AA Green and Pleasant LandA Little Traveling Music, Please (FREE)American Masters, Part I (FREE)American Masters, Part IIAmerican Masters, Part IIIAmerican Masters, Part IVAmerican Masters, Part V (FREE)An Intelligent ConversationArias & BarcarollesArtists in Exile, Part IArtists in Exile, Part IIAutumn Leaves BBach Sleeps in on Sundays Bach to Beethoven Bach's Christmas OratorioBach's Not-So-Minor B-Minor MassBarberBartokBeethoven & that Danged Metronome (FREE)Beethoven and the PianoBeethoven at Parnassus, Part IBeethoven at Parnassus, Part IIBeethoven QuartetsBerliozBernsteinBill's Keepers Boulanger, NadiaBrahms, Part IBrahms, Part II Britten CCall for ScoresCello Concertos (FREE)Child's PlayChopinClash of the Titans Clowning AroundCoplandCoriglianoCzech out those Bohemians DDebussyDemons, Spooks and Other Things That Go Bump in the NightDirector's ChoiceDistant NeighborsDon't Shoot the Piano PlayerDvorakDvorák, Tchaikovsky & Borodin String Quartets EElgarEmotion and Meaning in MusicEspanaFFamilies of InstrumentsFamily MattersFauréFit for a KingFour SeasonsFrom This Mighty River: Music of the Children of J.S BachGGame of Pairs, Part I (FREE)Game of Pairs, Part IIGershwinGet the PictureGitana: Gypsy Music and Its Influences HHandelHaydn and Mozart QuartetsHaydn SymphoniesHHidden Gold, Part IHidden Gold, Part IIHindemithHit or Myth (FREE)Holiday CelebrationHomageII Didn't Know About YouI Hear America SingingI Lost it at the Movies (FREE)In a Family WayIncidentally SpeakingIntimate VoicesInvitation to the Dance, Part IInvitation to the Dance, Part II Invitation to the Dance, Part IIIIt Takes Two to TangoIt Was a Lover and His LassItalian SouvenirsJJanáčekLLatin CarnivalLes SixLife Among the Dead: Requiem MassesListener's Choice, Part IIListener's Choice, Part IIILiszt (FREE)MMaestro, Pt IIMaestro, Pt. I Magnificent MagyarsMahler, Part IMahler, Part IIMaiden VoyagesMendelssohnMendelssohn, Schumann and Brahms String QuartetsMerrie EnglandMozart at his Zenith (FREE)Mozart Piano ConcertosMozart's Birthday BashMozart: Bright Lights, Big CityMusic for the MassesMusic in the Time of WarMusical Cryptograms NNationalismNew Releases III, Part 1 New Releases III, Part 2 (FREE)New Releases, Part IINew Wine in Old Bottles (FREE)NielsenNinth SymphoniesNobody Ever Builds a Statue to a CriticOOrpheus in the New WorldOutward BoundPPastoral SymphoniesPiano ConcertosPolandPortraits in Black, Brown, & Beige, Part IPortraits in Black, Brown, & Beige, Part IIPoulenc, FrancisProkofiev RRachmaninoffRavel (FREE)RespighiRoaring 20'sRussian Five: The Mighty HandfulSSchool DaysSchubert String QuartetsSchubertiade, Part ISchubertiade, Part IISchuman, WilliamSchumann, Robert Shakespeare (FREE)Shostakovich, Part I (FREE)Shostakovich, Part IISibelius and GriegSounds of the City of Lights SoundtracksSpring is Here St-Saëns, Camille St. Matthew PassionStrauss, RichardStravinsky (FREE)String Quartets from Fibich to SibeliusStrings Plus OneSweet Home Chicago (FREE)Symphony, Part 01Symphony, Part 02Symphony, Part 03 (FREE)Symphony, Part 04Symphony, Part 05 Symphony, Part 06 (French)Symphony, Part 07 (Russian)Symphony, Part 08Symphony, Part 09Symphony, Part 10TTchaikovsky, Part ITchaikovsky, Part IIThe Ballad of East and West The Big Five, Part I: Chicago Symphony Orchestra (FREE)The Big Five, Part I: New York PhilharmonicThe Big Five, Part II: New York PhilharmonicThe Proud Tower, Part IThe Proud Tower, Part IIThe Violin Concerto Through the Mail SlotTone Poems (FREE)Too Darn BigTriple PlayTudor MusicTwo Very Different Worlds Delius and HolstUUnder the Hood, Part IUnder the Hood, Part IIUnfinished SymphoniesVVariationsVaughan WilliamsVeniceVerdi, Part IVerdi, Part IIVienna, Part IVienna, Part II (FREE)ViolaVoices from the East WWagnerWagner's Ring CycleWalton, WilliamWater MusicWhat Else Ya Got?Wind QuintetsWunderkinder Part OneWunderkinder Part TwoYYou and the Night and the Music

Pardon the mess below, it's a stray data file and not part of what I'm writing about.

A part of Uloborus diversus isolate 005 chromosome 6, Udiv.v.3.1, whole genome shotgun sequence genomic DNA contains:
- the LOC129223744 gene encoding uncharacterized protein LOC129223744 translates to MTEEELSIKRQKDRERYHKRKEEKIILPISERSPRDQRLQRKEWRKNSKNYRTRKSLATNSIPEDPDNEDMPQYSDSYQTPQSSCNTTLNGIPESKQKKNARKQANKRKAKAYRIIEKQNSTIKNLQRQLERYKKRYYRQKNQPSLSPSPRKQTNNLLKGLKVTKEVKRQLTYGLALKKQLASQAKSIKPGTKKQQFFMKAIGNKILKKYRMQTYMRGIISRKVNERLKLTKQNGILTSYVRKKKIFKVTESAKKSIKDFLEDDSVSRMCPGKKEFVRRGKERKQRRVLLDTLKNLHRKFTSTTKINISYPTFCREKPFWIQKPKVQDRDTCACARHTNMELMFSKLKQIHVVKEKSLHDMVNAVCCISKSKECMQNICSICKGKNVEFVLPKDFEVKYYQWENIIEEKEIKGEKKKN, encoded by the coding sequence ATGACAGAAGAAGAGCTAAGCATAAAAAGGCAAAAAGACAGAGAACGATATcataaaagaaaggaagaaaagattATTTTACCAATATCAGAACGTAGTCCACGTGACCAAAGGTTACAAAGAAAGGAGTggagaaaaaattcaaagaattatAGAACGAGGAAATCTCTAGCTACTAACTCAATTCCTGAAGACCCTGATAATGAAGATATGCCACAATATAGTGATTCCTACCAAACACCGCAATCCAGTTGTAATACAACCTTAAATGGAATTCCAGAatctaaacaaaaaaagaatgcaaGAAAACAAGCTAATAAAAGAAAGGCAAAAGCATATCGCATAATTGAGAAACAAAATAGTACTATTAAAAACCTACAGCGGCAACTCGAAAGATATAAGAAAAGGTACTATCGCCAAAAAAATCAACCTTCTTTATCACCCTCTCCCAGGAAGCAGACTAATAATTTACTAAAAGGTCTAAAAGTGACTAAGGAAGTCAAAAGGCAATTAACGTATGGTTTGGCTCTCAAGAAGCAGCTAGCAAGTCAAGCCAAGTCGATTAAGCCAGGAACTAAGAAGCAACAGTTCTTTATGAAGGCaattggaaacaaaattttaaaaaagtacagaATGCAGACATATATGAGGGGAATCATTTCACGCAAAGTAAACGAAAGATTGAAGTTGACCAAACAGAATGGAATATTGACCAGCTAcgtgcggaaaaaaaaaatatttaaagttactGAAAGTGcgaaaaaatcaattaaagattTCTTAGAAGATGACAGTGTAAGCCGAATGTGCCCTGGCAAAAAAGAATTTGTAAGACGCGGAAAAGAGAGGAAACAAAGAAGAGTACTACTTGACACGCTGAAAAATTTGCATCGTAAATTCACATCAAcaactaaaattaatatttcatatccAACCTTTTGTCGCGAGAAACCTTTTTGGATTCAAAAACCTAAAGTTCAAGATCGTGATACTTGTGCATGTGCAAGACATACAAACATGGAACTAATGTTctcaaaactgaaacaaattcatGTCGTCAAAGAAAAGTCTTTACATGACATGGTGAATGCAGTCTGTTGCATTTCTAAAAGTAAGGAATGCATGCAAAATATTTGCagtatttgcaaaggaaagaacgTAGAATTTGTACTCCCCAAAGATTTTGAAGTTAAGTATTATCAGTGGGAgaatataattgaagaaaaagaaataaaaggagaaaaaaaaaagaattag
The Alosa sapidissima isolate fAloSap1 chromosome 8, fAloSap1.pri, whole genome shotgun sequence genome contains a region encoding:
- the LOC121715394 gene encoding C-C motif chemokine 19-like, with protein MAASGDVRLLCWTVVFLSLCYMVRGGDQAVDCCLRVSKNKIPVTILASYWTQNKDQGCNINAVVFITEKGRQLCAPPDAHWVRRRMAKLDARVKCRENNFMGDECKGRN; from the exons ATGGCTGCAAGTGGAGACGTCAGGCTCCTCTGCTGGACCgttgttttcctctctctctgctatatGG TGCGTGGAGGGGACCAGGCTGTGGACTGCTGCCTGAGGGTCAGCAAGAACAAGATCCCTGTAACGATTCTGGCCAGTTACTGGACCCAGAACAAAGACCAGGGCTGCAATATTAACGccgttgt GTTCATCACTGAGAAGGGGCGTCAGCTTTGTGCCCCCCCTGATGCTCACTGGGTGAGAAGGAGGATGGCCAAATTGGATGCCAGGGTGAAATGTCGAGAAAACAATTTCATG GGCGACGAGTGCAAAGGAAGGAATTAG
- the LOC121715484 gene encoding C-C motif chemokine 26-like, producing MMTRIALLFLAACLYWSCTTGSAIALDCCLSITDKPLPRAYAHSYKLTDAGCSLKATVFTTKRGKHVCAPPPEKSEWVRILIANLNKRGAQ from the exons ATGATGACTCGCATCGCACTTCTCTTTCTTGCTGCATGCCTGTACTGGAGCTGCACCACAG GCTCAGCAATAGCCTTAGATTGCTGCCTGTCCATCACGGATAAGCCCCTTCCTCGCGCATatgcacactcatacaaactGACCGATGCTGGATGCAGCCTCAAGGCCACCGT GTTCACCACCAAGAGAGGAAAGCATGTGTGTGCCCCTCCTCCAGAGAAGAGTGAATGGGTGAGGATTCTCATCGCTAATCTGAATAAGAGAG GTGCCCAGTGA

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Mendelssohn Purchase Now